A true rugby pioneer
Huw Richards
October 22, 2010
A scene from an early game of rugby, Taken from The Graphic - Football: A Maul In Goal, published in 1881
Vassall was a key player in the early development of the game © Getty Images
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Players/Officials: Harry Vassall
Teams: England

Part of the fascination of rugby is that it is constantly evolving, with apparently minor shifts in legislation, tactics or interpretation changing the game in unpredictable ways.

Some changes are more important than others. Few periods have been more significant than the late 1870s and early 1880s, the first time in which the massed wrestling of the primeval game began to give way to something a little more sophisticated and imaginative.

That change was associated with the Blackheath, Oxford University and England forward Harry Vassall, who was born 150 years ago today on October 22, 1860. Vassall went to Marlborough, a school second in importance only to Rugby in the game's early stages, and went up to Hertford College, Oxford in 1879, playing in the Varsity match against Cambridge in his first year as a student.

A thick-set, powerfully built 15 stone 9lb he was well equipped for the traditional game and always prepared to go hand to hand with an opponent - A.A.Thomson's cheerful Unhistorical Survey of the early game recorded 'a personal and individual maul between Vassall and Charles Gurdon which is said to have lasted a full five minutes'.

He was a good player, described by the Football Annual as 'a fine forward, very heavy and very fast, and difficult to stop'. Yet his real distinction lies in being an early exemplar of the player who is concerned not merely with rugby as it is, but with the game that it might be. He proved an innovator when elected secretary of the Oxford University club in 1880-1, ensuring that college games were properly organised and introducing a system of trials for testing out promising players. As captain in 1882-3 he persuaded the university to shift from two threequarters to three to accommodate the brilliant Australian Gregory Wade.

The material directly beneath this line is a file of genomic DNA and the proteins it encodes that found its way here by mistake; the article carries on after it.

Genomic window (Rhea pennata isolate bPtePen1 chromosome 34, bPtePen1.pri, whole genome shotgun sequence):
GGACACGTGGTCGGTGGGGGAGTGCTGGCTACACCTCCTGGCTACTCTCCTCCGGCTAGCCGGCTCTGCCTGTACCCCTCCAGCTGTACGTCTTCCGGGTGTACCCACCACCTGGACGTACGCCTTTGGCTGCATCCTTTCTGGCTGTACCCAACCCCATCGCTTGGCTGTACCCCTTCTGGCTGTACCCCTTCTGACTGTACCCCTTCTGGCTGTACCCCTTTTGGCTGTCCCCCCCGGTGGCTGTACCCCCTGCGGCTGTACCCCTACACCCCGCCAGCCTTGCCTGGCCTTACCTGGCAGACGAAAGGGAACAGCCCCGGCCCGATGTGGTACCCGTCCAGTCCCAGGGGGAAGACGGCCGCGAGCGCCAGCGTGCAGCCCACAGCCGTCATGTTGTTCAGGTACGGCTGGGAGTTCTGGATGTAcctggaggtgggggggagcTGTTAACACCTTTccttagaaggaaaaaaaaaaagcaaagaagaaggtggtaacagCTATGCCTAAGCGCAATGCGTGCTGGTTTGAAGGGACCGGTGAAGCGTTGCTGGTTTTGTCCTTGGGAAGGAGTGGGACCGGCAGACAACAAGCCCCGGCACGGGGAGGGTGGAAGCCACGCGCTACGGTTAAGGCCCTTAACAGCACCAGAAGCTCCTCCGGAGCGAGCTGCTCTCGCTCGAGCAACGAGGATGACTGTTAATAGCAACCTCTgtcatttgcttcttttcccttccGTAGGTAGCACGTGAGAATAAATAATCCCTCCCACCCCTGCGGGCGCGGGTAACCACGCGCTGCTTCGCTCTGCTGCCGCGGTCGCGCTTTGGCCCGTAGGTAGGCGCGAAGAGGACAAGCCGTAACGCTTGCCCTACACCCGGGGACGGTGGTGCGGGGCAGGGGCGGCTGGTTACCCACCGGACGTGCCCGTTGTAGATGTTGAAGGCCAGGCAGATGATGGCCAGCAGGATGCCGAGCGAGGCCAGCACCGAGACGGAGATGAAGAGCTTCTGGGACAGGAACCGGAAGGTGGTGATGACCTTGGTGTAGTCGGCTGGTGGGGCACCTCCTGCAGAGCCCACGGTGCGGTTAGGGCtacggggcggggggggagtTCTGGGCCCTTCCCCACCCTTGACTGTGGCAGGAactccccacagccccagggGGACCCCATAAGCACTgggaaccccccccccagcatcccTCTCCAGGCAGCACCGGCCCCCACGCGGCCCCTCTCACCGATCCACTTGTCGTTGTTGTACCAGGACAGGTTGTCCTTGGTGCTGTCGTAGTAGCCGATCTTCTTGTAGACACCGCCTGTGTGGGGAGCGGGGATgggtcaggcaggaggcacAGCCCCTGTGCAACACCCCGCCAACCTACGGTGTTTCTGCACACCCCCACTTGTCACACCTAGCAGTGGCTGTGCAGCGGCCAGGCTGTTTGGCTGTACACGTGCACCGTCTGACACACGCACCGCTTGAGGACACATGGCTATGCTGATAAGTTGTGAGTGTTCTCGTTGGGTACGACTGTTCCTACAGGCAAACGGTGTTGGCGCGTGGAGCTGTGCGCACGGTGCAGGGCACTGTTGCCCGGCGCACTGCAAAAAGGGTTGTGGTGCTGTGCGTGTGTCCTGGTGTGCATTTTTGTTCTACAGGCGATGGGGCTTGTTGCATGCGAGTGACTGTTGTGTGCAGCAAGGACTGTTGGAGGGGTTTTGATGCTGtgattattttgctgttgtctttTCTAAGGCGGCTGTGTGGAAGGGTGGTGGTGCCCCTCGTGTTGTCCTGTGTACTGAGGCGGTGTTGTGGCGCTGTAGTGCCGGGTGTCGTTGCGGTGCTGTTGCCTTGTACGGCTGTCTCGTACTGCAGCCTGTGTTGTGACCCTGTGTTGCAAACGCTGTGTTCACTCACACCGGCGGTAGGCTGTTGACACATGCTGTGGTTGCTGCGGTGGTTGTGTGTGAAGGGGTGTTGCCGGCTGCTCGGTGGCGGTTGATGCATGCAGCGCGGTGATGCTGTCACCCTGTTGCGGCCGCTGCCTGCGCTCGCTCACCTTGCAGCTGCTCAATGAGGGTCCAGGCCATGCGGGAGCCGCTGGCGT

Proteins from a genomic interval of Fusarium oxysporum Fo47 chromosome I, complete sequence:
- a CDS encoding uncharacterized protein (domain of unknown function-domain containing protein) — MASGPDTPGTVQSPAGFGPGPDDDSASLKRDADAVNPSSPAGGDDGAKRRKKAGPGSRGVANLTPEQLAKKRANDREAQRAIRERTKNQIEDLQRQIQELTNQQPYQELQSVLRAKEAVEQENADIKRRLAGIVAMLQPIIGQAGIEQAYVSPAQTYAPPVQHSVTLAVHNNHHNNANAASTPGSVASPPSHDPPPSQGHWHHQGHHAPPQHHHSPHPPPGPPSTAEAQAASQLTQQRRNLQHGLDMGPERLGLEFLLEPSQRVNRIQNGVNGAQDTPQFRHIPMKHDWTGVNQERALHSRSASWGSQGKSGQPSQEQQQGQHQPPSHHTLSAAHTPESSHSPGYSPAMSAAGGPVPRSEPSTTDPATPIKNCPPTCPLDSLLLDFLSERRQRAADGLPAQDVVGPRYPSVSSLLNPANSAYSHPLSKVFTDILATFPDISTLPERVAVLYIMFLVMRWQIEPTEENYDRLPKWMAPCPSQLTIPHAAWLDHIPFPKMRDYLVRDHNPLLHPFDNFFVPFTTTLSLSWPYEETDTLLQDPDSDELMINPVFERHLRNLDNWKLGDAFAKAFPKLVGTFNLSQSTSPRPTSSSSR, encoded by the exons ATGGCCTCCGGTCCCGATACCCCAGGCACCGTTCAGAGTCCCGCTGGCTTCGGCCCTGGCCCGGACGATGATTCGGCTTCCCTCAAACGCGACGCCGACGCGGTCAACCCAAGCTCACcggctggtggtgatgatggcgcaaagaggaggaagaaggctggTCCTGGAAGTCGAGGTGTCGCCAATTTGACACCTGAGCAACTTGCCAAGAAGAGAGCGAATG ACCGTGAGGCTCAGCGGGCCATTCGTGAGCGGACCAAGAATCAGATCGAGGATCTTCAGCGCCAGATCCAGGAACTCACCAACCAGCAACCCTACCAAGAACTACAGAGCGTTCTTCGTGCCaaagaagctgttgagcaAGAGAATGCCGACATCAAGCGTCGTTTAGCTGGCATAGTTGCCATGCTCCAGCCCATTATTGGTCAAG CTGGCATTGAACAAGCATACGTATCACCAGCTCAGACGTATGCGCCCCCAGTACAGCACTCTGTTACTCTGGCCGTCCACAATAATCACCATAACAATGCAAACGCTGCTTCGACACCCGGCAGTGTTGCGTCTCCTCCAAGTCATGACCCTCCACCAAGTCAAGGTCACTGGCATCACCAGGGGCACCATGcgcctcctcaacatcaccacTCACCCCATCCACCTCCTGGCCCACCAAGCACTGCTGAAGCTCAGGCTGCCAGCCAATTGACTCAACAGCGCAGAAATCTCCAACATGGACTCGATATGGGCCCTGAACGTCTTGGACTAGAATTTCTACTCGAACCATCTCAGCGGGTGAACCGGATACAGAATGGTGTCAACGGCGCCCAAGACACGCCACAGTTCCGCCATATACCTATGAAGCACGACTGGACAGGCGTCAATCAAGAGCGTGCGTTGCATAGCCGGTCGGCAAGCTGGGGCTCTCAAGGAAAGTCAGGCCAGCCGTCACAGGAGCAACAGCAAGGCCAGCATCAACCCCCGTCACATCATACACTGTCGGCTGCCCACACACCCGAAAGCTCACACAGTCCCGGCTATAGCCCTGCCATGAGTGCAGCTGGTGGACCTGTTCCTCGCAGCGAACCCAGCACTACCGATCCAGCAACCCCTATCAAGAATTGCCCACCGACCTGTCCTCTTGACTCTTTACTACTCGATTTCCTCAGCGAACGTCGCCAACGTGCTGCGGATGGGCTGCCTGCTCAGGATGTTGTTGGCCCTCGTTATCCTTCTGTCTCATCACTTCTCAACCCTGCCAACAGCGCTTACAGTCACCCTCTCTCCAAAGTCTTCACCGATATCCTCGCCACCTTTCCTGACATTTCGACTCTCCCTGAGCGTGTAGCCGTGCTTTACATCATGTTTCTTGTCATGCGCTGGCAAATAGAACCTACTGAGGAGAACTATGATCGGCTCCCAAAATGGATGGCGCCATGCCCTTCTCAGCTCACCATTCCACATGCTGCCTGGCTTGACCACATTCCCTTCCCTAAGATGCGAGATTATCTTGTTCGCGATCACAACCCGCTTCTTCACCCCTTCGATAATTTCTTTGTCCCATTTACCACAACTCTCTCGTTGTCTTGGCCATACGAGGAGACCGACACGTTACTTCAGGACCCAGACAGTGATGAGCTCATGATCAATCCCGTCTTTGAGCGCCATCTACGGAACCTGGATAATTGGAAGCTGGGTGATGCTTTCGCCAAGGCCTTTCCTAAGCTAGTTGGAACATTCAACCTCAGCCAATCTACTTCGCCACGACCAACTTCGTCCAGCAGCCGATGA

And he arrived at a time when rugby was ready for change. The shift from 20 to 15-man teams in 1876 made matches faster moving and pitches less crowded. There had already been some movement towards more imaginative forward play - Blackheath were hugely successful in the late 1870s when captain Lennard Stokes encouraged his pack to do more than just shove, and the leading Scottish schools were still at the thoughtfully creative stage of the arc that took them from innovators to dinosaurs within the span of a single lifetime. Vassall played for Blackheath. There was a considerable Scottish presence in the Oxford teams of this period and copious talent - in Vassall's fourth season there were 12 full internationals in residence. And more than anything, there were large numbers of young men with time and energy on their hands.

"Vassall won his first England cap when still only 20, making his debut in the 13-try Blackheath massacre of the first ever Wales team."